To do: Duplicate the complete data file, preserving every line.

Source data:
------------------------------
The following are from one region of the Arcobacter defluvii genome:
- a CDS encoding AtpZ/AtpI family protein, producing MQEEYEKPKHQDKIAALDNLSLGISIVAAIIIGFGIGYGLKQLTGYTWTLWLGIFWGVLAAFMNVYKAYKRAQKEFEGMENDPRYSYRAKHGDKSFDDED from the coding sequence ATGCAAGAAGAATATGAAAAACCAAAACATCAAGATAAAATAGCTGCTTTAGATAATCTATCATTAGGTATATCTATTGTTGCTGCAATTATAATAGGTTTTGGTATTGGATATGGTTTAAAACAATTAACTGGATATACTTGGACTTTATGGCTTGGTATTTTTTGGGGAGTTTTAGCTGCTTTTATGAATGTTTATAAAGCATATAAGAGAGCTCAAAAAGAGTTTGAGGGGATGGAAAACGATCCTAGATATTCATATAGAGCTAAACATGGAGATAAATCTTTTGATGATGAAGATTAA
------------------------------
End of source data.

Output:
The following are from one region of the Arcobacter defluvii genome:
- a CDS encoding AtpZ/AtpI family protein, producing MQEEYEKPKHQDKIAALDNLSLGISIVAAIIIGFGIGYGLKQLTGYTWTLWLGIFWGVLAAFMNVYKAYKRAQKEFEGMENDPRYSYRAKHGDKSFDDED from the coding sequence ATGCAAGAAGAATATGAAAAACCAAAACATCAAGATAAAATAGCTGCTTTAGATAATCTATCATTAGGTATATCTATTGTTGCTGCAATTATAATAGGTTTTGGTATTGGATATGGTTTAAAACAATTAACTGGATATACTTGGACTTTATGGCTTGGTATTTTTTGGGGAGTTTTAGCTGCTTTTATGAATGTTTATAAAGCATATAAGAGAGCTCAAAAAGAGTTTGAGGGGATGGAAAACGATCCTAGATATTCATATAGAGCTAAACATGGAGATAAATCTTTTGATGATGAAGATTAA